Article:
Jack Gladney is a professor of Hitler
studies—Hitler studies! Hilarious!—at a small college. The town suffers an
industrial accident. Jack flakes out. The end.
Almost everything about this novel is worthless. The ironies are not the hilarious ironies of Seinfeld.
They are bland, forced, predictable David Lynch ironies, though with less shock
value. The characters are stiff and not compelling. The philosophizing looks
profound if you are 11-years-old and have not been exposed to philosophy. The dialogue is horrid, albeit better than the descriptions and imagery.
Among the better narrative lines we get: “I fired the gun, the weapon, the
pistol, the firearm, the automatic.” But even this stinks. Characters who turn
into a machine-gun thesaurus should use slang. Sit-com songwriters know this: “Oil,
that is. Black gold, Texas tea,” is better than Delillo’s gun bit. Of course,
the defenders of this junk can come up with any number of preposterous reasons
to defend it: “The ordinary words illustrate what a bland guy Jack is.”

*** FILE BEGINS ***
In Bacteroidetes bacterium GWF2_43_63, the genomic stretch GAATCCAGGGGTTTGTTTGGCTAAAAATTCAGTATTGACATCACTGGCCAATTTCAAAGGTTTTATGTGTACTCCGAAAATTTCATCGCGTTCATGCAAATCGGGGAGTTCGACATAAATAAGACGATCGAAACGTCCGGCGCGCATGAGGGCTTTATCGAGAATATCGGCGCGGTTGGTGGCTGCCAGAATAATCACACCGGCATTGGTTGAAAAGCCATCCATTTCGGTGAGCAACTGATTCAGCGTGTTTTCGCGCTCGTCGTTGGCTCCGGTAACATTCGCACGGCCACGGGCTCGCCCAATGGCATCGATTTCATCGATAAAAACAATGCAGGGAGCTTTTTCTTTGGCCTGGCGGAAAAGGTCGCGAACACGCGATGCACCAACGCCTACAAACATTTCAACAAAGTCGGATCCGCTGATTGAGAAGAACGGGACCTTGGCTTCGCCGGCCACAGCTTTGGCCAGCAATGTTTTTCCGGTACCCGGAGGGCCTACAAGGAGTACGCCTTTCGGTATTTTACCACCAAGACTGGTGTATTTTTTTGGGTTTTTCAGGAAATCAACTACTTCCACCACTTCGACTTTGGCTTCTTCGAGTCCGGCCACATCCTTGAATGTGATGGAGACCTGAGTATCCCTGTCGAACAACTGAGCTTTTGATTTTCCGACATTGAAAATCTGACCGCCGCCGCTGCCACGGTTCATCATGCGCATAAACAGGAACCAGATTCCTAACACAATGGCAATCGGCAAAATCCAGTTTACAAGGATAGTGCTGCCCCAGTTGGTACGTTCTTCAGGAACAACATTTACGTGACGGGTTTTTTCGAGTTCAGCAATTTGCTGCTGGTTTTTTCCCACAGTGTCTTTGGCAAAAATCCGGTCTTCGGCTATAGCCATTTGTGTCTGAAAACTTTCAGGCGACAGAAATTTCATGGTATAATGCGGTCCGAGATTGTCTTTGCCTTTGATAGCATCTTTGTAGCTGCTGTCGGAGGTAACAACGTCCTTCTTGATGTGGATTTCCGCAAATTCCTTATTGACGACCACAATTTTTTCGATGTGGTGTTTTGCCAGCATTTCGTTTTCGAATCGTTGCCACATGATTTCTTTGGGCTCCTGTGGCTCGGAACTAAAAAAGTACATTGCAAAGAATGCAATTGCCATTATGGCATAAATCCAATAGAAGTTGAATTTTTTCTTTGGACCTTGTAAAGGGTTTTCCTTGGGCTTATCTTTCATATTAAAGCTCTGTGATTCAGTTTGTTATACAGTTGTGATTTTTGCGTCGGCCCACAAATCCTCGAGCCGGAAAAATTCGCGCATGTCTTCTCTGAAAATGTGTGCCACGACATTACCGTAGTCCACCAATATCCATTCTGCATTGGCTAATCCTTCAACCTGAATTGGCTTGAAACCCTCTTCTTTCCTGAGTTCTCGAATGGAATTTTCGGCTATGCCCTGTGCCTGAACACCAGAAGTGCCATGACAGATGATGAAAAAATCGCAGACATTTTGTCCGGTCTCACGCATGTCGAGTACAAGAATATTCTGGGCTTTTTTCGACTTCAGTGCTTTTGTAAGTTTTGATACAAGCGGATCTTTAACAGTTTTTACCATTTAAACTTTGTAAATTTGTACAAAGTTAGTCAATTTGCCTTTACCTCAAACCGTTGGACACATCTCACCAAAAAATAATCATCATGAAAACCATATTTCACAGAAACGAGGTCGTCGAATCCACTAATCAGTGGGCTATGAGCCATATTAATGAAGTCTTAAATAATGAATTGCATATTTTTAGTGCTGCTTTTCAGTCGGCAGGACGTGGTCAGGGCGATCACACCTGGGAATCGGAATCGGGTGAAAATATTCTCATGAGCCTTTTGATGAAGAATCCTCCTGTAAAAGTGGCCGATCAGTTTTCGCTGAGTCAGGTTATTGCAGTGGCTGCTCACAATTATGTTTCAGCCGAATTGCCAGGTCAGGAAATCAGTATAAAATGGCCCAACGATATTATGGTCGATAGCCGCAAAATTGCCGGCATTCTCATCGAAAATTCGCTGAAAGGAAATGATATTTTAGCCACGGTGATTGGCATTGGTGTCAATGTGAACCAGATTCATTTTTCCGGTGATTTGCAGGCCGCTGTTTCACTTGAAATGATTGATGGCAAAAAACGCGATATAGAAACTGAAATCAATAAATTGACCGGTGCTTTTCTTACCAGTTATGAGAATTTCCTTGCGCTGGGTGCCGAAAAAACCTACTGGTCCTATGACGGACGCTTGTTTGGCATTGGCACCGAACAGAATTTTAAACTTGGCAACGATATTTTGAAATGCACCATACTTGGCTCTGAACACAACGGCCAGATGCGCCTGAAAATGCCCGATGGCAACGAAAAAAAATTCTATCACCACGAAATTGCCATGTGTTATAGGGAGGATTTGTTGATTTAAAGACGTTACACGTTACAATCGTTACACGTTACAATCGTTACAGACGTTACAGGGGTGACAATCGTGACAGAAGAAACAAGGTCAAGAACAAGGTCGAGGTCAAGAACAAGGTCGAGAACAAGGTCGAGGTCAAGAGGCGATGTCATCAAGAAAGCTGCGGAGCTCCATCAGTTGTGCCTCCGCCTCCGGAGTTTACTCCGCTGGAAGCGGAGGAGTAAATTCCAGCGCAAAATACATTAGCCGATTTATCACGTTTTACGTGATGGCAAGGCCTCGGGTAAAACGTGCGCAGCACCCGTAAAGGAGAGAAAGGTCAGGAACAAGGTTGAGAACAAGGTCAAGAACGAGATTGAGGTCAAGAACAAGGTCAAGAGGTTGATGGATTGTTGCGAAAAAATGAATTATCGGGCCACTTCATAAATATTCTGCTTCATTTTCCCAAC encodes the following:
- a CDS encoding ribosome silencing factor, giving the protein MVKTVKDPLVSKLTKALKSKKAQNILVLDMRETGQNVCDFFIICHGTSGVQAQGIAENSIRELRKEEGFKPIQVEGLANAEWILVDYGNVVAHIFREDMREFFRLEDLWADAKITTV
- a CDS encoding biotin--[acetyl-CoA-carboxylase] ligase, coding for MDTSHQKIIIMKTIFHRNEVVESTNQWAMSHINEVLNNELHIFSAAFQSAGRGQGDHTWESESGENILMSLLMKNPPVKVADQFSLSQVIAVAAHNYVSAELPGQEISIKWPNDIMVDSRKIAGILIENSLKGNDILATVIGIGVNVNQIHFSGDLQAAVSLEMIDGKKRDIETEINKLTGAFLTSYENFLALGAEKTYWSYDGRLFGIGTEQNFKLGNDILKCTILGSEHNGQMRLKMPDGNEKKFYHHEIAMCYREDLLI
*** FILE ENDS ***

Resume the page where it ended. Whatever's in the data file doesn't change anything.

White Noise features a vague
sense of foreboding, or rather, a dull sense of foreboding. This “ominousness” is pathetic. Libertarians disparage criticism of consumeristic
lifestyles and loathe counterarguments even more, yet Reason
magazine pronounced DeLillo at least the equal of Faulkner and Hemingway. That
should tell you something. If DeLillo were a dangerous social critic, a Reason
love-fest would be about as probable as neoconservatives promoting childcare
vouchers. Those who think White Noise constitutes scathing social
criticism probably think the Truman Show is incisive criticism.
There is nothing in here that should
make the reader feel anxiety, except the “Why am I reading this?” variety. The
reader is safe in his sense of superiority over these characters and that she
is not in any way like them.
We could all day about the
symbolism in this book. Big deal. Symbolism is overrated. We could
talk about the symbolism in Dumb and Dumber all day, too. In one moment
The bird with his head duct taped back on represents
the main character’s estrangement from society and their clumsy attempts to
make things better.
The blind boy symbolizes things the other
characters cannot see.
What prevented me from falling asleep is turning this book into a game of how can fast can I read this. The joke of this book is not on the feeble modern man. The joke is on vacuous critics and readers who are satisfied with mere pretension. Insane characters are more coherent than the stream of incoherence technique found in White Noise. Not recommended.
Book review by J.T. Fournier, last updated 26, 2009.